THE bold initiatives as outlined under the New Economic Model require a lot of commitment and expertise at the implementation stage.
It is easy to be cynical and say “I have heard all this before.”
The new angle is that the government is serious about its mission which is not to be viewed as just an election ploy.
The real test is when the Government goes down to the nitty-gritties and shows its sincerity by hiring the right professionals to steer and see the plan through.
That means implementation is to be seen as a task to be completed with timelines and benchmarks meticulously laid out, in the same way as jobs are accounted for in large corporations.
Dragging of feet, favouritism and personal agendas would not fit into this new scheme of things.
It would be truly wonderful if a totally new set-up were to be established to carry out this bold vision. That is not to be mistaken as introducing another layer of bureaucracy into the implementation process.
Bright and capable civil servants can be seconded for the mission, for which there should be a separate branding, organisational structure and reporting lines that focus on quick and efficient action as well as feedback.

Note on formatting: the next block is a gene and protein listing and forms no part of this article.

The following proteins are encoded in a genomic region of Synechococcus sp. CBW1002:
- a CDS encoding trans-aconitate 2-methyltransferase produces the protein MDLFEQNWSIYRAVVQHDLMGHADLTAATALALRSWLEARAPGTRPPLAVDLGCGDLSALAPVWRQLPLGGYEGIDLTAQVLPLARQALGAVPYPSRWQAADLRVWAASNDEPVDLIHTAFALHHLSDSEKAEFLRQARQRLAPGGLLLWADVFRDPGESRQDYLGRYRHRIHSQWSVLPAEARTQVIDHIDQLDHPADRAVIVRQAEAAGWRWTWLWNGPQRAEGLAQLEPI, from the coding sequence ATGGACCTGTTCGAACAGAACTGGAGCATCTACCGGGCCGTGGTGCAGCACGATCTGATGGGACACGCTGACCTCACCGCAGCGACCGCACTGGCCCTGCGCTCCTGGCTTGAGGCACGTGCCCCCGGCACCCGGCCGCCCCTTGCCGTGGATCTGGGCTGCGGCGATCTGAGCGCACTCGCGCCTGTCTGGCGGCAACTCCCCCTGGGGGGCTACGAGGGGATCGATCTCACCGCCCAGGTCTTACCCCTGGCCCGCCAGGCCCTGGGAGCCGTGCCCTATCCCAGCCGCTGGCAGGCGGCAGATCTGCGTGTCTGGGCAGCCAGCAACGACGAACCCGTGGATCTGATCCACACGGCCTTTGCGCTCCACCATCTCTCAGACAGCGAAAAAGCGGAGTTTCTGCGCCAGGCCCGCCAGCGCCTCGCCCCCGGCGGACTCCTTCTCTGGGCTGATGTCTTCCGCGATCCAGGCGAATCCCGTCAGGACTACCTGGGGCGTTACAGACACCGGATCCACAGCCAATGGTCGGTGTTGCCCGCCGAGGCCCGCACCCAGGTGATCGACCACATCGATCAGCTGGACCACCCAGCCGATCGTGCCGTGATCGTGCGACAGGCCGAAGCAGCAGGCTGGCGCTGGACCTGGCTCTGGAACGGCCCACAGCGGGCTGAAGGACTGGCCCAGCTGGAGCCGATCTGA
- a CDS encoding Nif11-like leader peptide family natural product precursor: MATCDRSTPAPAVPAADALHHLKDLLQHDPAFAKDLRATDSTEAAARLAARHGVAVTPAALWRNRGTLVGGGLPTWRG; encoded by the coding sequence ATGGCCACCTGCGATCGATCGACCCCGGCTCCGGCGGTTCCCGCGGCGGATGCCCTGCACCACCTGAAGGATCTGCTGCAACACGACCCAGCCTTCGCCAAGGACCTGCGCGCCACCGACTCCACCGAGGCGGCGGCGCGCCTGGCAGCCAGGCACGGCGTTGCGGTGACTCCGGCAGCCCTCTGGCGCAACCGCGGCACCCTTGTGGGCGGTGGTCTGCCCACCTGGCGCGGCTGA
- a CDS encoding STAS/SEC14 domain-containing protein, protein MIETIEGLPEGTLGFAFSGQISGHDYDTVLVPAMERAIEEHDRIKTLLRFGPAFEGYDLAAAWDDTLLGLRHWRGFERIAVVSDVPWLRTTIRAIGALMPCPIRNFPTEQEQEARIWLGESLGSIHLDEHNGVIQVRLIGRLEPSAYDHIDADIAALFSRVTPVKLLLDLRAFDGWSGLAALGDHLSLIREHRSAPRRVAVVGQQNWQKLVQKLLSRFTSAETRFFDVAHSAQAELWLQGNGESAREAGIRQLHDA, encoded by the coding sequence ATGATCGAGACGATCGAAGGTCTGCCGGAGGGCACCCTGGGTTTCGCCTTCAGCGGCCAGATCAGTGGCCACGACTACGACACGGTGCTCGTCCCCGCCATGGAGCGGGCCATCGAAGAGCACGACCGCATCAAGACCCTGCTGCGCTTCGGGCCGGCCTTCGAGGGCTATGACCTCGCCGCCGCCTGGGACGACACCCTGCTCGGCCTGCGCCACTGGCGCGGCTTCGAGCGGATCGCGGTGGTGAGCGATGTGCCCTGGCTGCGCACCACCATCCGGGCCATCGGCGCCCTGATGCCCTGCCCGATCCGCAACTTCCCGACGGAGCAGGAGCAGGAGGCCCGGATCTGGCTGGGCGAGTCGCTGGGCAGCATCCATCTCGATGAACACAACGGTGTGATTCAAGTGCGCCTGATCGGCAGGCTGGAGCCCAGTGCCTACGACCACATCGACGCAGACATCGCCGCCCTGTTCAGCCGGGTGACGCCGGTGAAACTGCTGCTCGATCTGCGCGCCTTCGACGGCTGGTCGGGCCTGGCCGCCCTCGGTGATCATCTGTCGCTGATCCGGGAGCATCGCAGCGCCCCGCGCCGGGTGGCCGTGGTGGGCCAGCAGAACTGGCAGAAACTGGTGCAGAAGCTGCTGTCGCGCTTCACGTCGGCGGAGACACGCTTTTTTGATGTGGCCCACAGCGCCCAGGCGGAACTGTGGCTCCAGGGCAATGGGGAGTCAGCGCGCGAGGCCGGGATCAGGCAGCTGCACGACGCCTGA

At the same time, the pace of change also takes into account the human element, incorporating various sensitivities while adjusting the speed slowly but surely to reach specific goals.
There cannot be an overnight fix to the problem even though it has suddenly become very worrying that many neighbouring countries are fast catching up and may soon overtake us - in terms of wealth accumulation, investments and competitiveness.
A powerful issue to be addressed is skepticism on the ground especially among the older generation that has long observed certain unsatisfactory developments or those who could have been subjected to a regime that favoured certain ingrained practices or preferences.
A proper model, details of which would be fine-tuned following intensive consultations, is required in both private and public sectors, after taking into account all the stumbling blocks and impediments to change.
Perceptible signs of change are appearing at various levels of the social and corporate world, in both private and public sectors. However, the culture and mindset of the past will require more time and possibly substantial effort to overcome age-old attitudes, mistrust and fear.
Survival is a difficult game but those who realise the need for it and are willing to accept the hard challenges will likely be the winners.
Source: The Star Online (31 March 2010)